Creators | “Never having known how to work in this style, suddenly in my 80s, I discover I can”: Jules Feiffer talks about his latest graphic novel, Kill My Mother, a noir-ish tale that is a sharp departure from his earlier work. [Los Angeles Times]

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Pristine copy of ‘Action Comics’ #1 sells for record $3.2 million

action1The finest known copy of Action Comics #1, featuring the first appearance of Superman, sold late this afternoon on eBay for a record $3.2 million. It’s the first comic to fetch more than $3 million at auction.

The previous record price of $2.16 million was paid in 2011 for a copy of the same comic once owned by actor Nicolas Cage. While both are rated 9.0 by the Certified Guaranty Company, the Cage issue had “cream to off-white pages”; this one is considered to be in pristine condition. They’re the only two copies of Action Comics #1 to receive that high of a rating.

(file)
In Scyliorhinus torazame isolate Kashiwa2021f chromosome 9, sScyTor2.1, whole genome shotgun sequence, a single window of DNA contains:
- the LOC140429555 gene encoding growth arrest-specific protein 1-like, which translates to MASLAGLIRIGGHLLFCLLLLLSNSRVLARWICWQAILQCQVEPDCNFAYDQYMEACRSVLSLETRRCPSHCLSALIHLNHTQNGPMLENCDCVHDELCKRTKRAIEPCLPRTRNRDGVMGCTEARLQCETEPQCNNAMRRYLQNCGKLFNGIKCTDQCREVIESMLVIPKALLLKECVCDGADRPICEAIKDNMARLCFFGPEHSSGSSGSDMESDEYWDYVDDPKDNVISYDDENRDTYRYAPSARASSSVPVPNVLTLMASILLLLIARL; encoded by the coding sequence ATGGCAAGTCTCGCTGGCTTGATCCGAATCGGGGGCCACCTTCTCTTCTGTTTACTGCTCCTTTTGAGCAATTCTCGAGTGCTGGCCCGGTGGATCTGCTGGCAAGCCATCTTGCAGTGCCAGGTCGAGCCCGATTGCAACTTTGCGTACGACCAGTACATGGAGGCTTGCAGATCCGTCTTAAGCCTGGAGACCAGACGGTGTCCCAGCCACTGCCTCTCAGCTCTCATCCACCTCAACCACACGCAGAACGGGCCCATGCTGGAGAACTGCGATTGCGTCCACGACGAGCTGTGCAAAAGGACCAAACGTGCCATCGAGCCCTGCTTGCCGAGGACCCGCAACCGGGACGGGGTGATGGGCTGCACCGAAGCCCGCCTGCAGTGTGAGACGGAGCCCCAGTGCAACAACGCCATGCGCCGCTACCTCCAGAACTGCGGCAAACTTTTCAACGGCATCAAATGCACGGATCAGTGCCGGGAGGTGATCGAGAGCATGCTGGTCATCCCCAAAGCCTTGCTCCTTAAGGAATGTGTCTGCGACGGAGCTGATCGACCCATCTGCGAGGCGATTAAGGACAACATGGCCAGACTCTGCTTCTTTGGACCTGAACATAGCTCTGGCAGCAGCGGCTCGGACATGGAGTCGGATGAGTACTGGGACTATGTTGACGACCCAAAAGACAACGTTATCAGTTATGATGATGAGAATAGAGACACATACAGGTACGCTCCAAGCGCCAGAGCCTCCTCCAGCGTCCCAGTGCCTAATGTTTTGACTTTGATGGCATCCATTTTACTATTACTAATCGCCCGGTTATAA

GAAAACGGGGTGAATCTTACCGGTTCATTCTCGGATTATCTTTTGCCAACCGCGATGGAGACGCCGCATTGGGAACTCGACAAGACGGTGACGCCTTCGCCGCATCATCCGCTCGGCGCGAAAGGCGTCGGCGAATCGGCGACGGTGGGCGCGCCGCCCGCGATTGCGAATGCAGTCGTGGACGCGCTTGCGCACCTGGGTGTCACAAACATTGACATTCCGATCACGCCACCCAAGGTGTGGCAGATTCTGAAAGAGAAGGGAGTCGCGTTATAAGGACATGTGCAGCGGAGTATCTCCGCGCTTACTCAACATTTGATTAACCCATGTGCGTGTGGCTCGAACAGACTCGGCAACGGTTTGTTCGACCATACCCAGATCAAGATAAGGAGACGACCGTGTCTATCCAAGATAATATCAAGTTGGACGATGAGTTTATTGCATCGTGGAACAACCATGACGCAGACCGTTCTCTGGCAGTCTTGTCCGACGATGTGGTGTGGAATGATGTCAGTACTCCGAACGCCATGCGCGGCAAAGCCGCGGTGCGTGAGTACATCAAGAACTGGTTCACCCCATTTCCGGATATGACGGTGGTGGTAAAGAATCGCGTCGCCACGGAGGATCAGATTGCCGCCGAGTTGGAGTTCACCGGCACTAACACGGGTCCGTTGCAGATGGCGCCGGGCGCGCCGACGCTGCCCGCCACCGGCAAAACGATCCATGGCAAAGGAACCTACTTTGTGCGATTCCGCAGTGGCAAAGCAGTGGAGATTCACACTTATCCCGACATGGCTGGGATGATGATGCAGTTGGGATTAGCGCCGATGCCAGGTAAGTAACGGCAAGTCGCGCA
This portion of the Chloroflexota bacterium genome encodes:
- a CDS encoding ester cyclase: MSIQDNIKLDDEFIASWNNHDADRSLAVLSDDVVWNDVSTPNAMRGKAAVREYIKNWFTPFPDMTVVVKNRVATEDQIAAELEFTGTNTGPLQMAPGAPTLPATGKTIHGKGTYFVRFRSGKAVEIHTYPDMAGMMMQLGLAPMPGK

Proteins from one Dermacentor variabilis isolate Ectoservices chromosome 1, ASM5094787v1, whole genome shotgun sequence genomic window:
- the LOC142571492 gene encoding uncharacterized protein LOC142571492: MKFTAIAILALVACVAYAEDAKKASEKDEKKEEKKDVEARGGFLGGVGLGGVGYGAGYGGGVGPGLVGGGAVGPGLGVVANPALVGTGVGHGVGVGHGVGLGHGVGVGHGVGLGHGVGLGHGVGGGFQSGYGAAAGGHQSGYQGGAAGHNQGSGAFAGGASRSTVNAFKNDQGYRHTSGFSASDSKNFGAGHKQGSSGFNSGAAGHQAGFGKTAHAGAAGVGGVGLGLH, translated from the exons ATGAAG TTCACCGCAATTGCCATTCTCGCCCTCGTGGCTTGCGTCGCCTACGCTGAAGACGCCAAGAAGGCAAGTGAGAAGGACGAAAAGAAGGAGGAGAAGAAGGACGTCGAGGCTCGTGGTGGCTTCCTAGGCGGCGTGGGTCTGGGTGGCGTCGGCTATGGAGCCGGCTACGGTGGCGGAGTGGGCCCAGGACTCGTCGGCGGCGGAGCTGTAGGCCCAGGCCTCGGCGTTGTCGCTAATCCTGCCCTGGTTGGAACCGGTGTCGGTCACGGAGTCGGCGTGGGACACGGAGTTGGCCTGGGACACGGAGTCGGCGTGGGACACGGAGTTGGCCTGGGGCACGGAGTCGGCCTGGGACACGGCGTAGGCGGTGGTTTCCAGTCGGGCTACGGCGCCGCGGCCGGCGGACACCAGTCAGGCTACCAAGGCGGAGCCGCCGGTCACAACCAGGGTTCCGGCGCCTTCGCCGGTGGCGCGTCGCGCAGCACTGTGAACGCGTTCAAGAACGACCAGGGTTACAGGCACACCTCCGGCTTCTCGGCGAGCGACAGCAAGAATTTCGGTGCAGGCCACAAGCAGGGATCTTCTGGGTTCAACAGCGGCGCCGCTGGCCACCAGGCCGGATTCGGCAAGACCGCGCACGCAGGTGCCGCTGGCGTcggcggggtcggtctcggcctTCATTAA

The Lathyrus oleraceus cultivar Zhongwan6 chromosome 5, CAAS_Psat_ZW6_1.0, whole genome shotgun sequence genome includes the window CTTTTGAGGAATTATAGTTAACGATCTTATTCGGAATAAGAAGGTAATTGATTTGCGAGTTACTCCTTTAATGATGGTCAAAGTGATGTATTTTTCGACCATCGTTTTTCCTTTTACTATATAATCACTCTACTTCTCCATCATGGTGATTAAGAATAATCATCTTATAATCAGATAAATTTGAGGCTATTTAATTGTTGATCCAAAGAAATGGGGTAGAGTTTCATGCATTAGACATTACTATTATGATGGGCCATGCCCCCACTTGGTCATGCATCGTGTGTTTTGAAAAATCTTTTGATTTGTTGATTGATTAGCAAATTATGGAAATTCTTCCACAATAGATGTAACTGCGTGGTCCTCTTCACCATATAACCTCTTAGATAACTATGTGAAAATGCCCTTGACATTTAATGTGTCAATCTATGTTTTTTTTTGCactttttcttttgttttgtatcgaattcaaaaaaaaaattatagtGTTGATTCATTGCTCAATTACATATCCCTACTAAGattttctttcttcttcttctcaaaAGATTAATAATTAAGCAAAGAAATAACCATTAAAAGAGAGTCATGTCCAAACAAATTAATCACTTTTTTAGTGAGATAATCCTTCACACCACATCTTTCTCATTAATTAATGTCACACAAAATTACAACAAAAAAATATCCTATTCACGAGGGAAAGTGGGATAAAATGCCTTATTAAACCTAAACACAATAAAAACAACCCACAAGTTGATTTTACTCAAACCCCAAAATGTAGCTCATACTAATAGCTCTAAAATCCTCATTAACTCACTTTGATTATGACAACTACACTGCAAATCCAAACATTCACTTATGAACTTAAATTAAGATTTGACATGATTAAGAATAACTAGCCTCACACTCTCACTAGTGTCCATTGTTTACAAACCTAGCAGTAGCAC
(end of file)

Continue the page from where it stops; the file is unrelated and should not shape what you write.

This copy was acquired several years ago in a private sale by Darren Adams of Pristine Comics in Federal Way, Washington, and stored a temperature-controlled vault. He said the original owner bought the comic  from a newsstand in 1938, and then kept in a cedar box for about four decades until a local dealer in West Virginia purchased it in an estate sale. The issue then passed to a third person, who held onto it for 30 years.

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The triumphant return of Captain Carrot

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[Editor’s note: Each Sunday, Robot 6 contributors discuss the best in comics from the last seven days — from news and announcements to a great comic that came out to something cool creators or fans have done.]